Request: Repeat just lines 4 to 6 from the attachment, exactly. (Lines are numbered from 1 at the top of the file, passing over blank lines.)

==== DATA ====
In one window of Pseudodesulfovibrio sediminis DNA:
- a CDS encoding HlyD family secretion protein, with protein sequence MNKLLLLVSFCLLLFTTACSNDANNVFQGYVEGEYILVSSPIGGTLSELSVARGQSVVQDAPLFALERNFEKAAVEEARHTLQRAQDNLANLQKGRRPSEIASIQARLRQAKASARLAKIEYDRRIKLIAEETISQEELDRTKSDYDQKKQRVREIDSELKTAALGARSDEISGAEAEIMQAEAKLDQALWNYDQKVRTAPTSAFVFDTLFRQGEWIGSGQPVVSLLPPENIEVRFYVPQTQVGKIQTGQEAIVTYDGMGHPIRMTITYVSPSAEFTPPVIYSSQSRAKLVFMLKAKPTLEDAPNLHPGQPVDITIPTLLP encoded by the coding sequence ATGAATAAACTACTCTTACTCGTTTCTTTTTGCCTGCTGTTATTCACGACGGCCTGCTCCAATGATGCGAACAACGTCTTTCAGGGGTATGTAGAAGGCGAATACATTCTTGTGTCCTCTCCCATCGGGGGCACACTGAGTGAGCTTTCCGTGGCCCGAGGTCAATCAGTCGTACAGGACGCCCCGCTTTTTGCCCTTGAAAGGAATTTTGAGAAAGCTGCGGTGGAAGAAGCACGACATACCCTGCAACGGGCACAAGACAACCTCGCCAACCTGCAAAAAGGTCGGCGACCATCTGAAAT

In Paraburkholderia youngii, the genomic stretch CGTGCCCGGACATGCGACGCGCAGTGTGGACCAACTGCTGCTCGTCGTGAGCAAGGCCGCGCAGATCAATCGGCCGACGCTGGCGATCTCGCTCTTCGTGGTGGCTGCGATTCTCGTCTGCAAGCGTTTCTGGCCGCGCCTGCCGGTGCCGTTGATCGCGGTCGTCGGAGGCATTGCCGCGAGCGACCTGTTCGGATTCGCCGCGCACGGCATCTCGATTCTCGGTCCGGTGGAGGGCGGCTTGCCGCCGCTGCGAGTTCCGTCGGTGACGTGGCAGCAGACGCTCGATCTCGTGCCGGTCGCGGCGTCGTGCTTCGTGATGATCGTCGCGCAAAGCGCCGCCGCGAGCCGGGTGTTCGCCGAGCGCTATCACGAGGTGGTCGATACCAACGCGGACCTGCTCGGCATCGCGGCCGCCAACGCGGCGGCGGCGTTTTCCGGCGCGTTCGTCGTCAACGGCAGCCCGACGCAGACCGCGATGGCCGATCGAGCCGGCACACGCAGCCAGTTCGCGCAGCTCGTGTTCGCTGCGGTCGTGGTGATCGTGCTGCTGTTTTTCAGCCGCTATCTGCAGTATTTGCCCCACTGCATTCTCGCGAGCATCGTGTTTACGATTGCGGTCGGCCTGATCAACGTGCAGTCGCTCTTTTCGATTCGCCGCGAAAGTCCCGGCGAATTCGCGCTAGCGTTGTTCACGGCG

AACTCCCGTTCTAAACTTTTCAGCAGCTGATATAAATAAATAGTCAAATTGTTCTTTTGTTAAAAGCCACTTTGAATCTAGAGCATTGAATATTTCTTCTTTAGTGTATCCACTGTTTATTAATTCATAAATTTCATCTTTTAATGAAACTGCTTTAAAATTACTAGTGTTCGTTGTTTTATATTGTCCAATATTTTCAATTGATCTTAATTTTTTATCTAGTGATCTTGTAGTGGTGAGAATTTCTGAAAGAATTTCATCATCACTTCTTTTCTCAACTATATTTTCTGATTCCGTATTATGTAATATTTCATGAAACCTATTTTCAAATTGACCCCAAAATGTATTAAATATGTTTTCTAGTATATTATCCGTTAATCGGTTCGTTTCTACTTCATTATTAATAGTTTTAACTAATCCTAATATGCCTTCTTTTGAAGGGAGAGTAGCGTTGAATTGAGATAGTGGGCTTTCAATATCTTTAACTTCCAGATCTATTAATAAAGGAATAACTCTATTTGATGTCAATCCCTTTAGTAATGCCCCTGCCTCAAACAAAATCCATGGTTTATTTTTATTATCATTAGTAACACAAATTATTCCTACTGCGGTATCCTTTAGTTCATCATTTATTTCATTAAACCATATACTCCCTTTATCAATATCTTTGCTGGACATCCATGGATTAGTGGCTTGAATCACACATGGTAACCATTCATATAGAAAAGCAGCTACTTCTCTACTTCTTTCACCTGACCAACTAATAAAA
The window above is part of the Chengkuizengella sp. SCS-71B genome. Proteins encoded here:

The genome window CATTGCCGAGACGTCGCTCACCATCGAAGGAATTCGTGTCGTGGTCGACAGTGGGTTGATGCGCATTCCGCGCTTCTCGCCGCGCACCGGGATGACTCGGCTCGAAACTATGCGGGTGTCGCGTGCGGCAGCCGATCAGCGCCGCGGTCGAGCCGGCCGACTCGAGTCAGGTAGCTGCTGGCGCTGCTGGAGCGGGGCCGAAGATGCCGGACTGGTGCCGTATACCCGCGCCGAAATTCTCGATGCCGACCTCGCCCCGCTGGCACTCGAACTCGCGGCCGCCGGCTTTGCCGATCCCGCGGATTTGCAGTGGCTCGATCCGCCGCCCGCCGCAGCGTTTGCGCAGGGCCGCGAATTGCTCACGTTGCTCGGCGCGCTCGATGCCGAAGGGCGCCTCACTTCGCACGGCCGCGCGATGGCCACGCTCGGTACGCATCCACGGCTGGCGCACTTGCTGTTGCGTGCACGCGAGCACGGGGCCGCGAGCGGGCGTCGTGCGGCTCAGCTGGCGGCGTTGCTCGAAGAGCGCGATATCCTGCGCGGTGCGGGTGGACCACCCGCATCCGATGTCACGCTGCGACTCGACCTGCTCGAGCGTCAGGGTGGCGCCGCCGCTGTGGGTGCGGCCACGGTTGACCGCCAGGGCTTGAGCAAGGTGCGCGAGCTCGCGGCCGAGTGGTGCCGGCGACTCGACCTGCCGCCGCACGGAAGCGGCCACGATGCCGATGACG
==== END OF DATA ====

AACTCCCGTTCTAAACTTTTCAGCAGCTGATATAAATAAATAGTCAAATTGTTCTTTTGTTAAAAGCCACTTTGAATCTAGAGCATTGAATATTTCTTCTTTAGTGTATCCACTGTTTATTAATTCATAAATTTCATCTTTTAATGAAACTGCTTTAAAATTACTAGTGTTCGTTGTTTTATATTGTCCAATATTTTCAATTGATCTTAATTTTTTATCTAGTGATCTTGTAGTGGTGAGAATTTCTGAAAGAATTTCATCATCACTTCTTTTCTCAACTATATTTTCTGATTCCGTATTATGTAATATTTCATGAAACCTATTTTCAAATTGACCCCAAAATGTATTAAATATGTTTTCTAGTATATTATCCGTTAATCGGTTCGTTTCTACTTCATTATTAATAGTTTTAACTAATCCTAATATGCCTTCTTTTGAAGGGAGAGTAGCGTTGAATTGAGATAGTGGGCTTTCAATATCTTTAACTTCCAGATCTATTAATAAAGGAATAACTCTATTTGATGTCAATCCCTTTAGTAATGCCCCTGCCTCAAACAAAATCCATGGTTTATTTTTATTATCATTAGTAACACAAATTATTCCTACTGCGGTATCCTTTAGTTCATCATTTATTTCATTAAACCATATACTCCCTTTATCAATATCTTTGCTGGACATCCATGGATTAGTGGCTTGAATCACACATGGTAACCATTCATATAGAAAAGCAGCTACTTCTCTACTTCTTTCACCTGACCAACTAATAAAA
The window above is part of the Chengkuizengella sp. SCS-71B genome. Proteins encoded here:

The genome window CATTGCCGAGACGTCGCTCACCATCGAAGGAATTCGTGTCGTGGTCGACAGTGGGTTGATGCGCATTCCGCGCTTCTCGCCGCGCACCGGGATGACTCGGCTCGAAACTATGCGGGTGTCGCGTGCGGCAGCCGATCAGCGCCGCGGTCGAGCCGGCCGACTCGAGTCAGGTAGCTGCTGGCGCTGCTGGAGCGGGGCCGAAGATGCCGGACTGGTGCCGTATACCCGCGCCGAAATTCTCGATGCCGACCTCGCCCCGCTGGCACTCGAACTCGCGGCCGCCGGCTTTGCCGATCCCGCGGATTTGCAGTGGCTCGATCCGCCGCCCGCCGCAGCGTTTGCGCAGGGCCGCGAATTGCTCACGTTGCTCGGCGCGCTCGATGCCGAAGGGCGCCTCACTTCGCACGGCCGCGCGATGGCCACGCTCGGTACGCATCCACGGCTGGCGCACTTGCTGTTGCGTGCACGCGAGCACGGGGCCGCGAGCGGGCGTCGTGCGGCTCAGCTGGCGGCGTTGCTCGAAGAGCGCGATATCCTGCGCGGTGCGGGTGGACCACCCGCATCCGATGTCACGCTGCGACTCGACCTGCTCGAGCGTCAGGGTGGCGCCGCCGCTGTGGGTGCGGCCACGGTTGACCGCCAGGGCTTGAGCAAGGTGCGCGAGCTCGCGGCCGAGTGGTGCCGGCGACTCGACCTGCCGCCGCACGGAAGCGGCCACGATGCCGATGACG